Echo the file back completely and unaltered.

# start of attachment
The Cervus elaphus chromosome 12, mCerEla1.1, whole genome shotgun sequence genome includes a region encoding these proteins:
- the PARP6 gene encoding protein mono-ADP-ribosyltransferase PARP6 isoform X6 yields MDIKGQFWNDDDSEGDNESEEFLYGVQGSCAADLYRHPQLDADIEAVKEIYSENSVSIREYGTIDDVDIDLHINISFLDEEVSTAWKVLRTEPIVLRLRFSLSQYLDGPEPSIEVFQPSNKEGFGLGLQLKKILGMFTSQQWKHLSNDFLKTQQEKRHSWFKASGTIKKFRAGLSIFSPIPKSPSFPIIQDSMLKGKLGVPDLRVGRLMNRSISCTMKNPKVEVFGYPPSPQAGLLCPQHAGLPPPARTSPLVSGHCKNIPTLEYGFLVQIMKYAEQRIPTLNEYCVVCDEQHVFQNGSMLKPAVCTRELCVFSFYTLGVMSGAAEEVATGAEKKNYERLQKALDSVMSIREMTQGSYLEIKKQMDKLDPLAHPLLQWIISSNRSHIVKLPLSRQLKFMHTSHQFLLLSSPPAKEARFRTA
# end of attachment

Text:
The Cervus elaphus chromosome 12, mCerEla1.1, whole genome shotgun sequence genome includes a region encoding these proteins:
- the PARP6 gene encoding protein mono-ADP-ribosyltransferase PARP6 isoform X6 yields MDIKGQFWNDDDSEGDNESEEFLYGVQGSCAADLYRHPQLDADIEAVKEIYSENSVSIREYGTIDDVDIDLHINISFLDEEVSTAWKVLRTEPIVLRLRFSLSQYLDGPEPSIEVFQPSNKEGFGLGLQLKKILGMFTSQQWKHLSNDFLKTQQEKRHSWFKASGTIKKFRAGLSIFSPIPKSPSFPIIQDSMLKGKLGVPDLRVGRLMNRSISCTMKNPKVEVFGYPPSPQAGLLCPQHAGLPPPARTSPLVSGHCKNIPTLEYGFLVQIMKYAEQRIPTLNEYCVVCDEQHVFQNGSMLKPAVCTRELCVFSFYTLGVMSGAAEEVATGAEKKNYERLQKALDSVMSIREMTQGSYLEIKKQMDKLDPLAHPLLQWIISSNRSHIVKLPLSRQLKFMHTSHQFLLLSSPPAKEARFRTA